Back in the summer of 2005, Britain's second city was brought to a standstill by one of the most remarkable events in its recent history. England's cricketers had been soundly beaten by Australia in the first test of that year's Ashes and Birmingham was the venue for their next clash. Local hero Ashey Giles was under pressure to perform following a poor showing at Lords and Shane Warne and co were baying for more blood.
What happened over the next few days will forever live in the memories of thousands of Brummies: not England's last-ditch win over their Antipodean rivals, but the freak, 130mph tornado which caused havoc across parts of the city on 28 July, injuring about 30 people and causing £40m worth of damage.
"All of a sudden it got dark, the front door blew open and all the notices blew off the noticeboard," Julia Banner, a care-home worker in Moseley recalled at the time. "The kitchen window was open and all the crockery smashed to the floor. It all happened in just a couple of minutes. There is a tree through a car and trees on houses – it looks like something from a film set."
Birmingham's sufferings were, however, put into perspective later that year by events in the Atlantic region of the globe.
Hurricanes Wilma, Katrina and Rita caused a combined £6.8bn of insured losses and left thousands dead and without homes, most memorably in New Orleans.
The catastrophes served as a reminder of the deadly waiting the area is forced to endure each year – an ordeal that will begin once again tomorrow. 1 June marks the start of the 2013 Atlantic storm season, which runs until November each year.
About 10 named storms form each season with more than half becoming hurricanes and about 20 per cent reaching category level three or greater.
Experts have warned that 2013 could be a particularly active season with seasonal indicators pointing to up to eight hurricanes.
Peter Dailey, a director at risk modelling specialist AIR Worldwide, said: "Our catastrophe models are not meant to forecast the frequency or severity of hurricanes in any particular season. That said, AIR does monitor seasonal predictions made by others and the broad consensus is for an above-average number of named storms and an elevated number of those storms becoming hurricanes.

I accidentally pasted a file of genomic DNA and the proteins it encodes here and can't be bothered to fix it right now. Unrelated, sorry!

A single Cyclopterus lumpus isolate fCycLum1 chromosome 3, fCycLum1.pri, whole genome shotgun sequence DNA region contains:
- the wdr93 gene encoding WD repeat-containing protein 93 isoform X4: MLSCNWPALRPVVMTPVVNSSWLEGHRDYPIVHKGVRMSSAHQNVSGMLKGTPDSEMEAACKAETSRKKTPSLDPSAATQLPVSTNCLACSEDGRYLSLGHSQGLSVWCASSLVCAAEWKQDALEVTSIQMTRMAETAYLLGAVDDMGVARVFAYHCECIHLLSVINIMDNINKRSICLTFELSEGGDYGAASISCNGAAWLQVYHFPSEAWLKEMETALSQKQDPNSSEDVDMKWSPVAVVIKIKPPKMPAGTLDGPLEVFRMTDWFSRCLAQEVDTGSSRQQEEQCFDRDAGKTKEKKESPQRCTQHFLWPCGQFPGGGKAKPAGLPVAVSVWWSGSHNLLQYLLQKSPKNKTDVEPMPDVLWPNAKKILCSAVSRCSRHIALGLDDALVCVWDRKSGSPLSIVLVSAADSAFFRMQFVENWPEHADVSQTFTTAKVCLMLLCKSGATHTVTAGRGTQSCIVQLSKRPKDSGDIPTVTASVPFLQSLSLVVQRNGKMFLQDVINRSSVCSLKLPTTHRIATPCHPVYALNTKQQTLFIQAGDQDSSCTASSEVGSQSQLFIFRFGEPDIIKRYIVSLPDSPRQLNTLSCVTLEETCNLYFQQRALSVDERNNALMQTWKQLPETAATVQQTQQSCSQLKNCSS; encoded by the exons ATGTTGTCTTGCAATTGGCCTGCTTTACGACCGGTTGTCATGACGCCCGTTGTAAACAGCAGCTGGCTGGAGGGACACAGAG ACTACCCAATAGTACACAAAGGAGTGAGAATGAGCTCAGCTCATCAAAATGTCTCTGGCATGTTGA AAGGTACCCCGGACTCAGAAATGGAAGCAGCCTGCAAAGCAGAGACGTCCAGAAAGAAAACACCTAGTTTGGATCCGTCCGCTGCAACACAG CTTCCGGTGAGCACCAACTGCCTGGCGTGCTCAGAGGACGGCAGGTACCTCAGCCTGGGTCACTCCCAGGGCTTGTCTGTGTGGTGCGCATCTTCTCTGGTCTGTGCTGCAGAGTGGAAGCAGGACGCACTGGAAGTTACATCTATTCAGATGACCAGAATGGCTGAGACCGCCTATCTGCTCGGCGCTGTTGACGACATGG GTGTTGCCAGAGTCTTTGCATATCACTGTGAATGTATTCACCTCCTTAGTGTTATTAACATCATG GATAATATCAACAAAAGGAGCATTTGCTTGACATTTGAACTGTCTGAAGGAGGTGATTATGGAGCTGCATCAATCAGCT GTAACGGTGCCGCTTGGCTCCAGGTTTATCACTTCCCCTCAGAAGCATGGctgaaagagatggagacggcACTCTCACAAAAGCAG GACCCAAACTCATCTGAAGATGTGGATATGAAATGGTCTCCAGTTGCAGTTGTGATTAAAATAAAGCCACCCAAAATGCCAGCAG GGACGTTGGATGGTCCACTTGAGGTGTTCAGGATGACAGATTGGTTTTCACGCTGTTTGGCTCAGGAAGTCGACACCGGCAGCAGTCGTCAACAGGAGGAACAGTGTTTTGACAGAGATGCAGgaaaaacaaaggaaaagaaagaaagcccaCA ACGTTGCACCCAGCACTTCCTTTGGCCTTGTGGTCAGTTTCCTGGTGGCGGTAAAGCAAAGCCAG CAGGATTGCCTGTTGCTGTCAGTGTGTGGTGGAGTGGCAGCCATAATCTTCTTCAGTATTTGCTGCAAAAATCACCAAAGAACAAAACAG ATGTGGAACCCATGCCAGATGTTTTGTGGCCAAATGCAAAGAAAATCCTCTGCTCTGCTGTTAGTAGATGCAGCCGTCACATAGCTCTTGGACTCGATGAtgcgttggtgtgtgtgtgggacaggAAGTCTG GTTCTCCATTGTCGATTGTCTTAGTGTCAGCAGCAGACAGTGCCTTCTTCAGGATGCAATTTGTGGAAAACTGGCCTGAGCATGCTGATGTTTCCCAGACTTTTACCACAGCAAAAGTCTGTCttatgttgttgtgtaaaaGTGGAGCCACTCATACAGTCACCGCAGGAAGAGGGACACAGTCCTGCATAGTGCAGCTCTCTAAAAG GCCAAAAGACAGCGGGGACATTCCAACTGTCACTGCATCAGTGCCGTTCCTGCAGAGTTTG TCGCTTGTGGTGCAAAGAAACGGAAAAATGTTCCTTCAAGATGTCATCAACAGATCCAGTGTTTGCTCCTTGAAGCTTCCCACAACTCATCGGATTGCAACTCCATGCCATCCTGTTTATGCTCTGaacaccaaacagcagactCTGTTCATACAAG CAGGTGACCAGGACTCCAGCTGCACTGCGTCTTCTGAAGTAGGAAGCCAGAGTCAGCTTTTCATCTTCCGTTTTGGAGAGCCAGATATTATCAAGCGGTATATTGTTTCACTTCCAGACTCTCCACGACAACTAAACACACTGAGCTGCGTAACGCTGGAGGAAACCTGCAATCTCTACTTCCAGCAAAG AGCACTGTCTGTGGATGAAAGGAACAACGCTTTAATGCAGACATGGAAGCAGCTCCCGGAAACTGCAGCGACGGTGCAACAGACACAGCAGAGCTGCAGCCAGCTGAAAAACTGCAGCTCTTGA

"These forecasts, in general, are in line with the forecast recently published by the National Oceanic and Atmospheric Administration, which predicts 12 to 18 named storms, of which six to 10 are predicted to become hurricanes."
Once again, the global insurance industry will be hoping for a benign season, having already incurred up to an estimated $3.5bn (£2.3bn) in claims from the Oklahoma tornado earlier this month.
Experts believe that the Lloyd's of London market, where many of the catastrophe losses are absorbed each year, is also well placed to handle an active hurricane season. Last year, the world's largest insurance market reported a £2.77bn pre-tax profit, compared with a £516m loss the year before. The City institution was hit by £10.1bn of claims during the period, including £1.4bn from Superstorm Sandy, which struck the Caribbean and North America last October. This compared to the £12.9bn in claims the market faced in 2011, its costliest year following earthquakes in New Zealand and floods in Thailand.
Charles Gordon, a partner at DLA Piper, claims that it will take an event the size of Katrina to really trouble the industry. "My feeling is that something that big is always going to pose problems for insurers," he said.
"However, even if it's an active season, I think the industry will be fine because it is well capitalised and hurricane risk is often spread across a number of carriers.
"This means that no one insurer or reinsurer would take the full brunt of a hurricane and you are likely to find a huge accumulation of losses.
"One area that could be troublesome in the event of a big hurricane in areas like the US though is business interruption claims. This could spread quite far depending on exactly where it hits."
Reflecting on the forecast for the 2013 season, Mr Dailey argues that "a high level of hurricane activity does not necessarily correlate to an elevated potential for landfall or insured loss".
He added: "No technology exists today which can forecast individual storm tracks a season in advance. There is some evidence that warmer than average Atlantic Ocean temperatures can lead to more storms developing far from the US and curving out to sea sooner, but this is an active area of research and no definitive conclusions have been reached."
While residents of Birmingham will be hoping that this year's visit of the Australian cricket team is not a bad omen, across the pond the 2013 hurricane season is threatening to be among the liveliest of recent years.Reuse content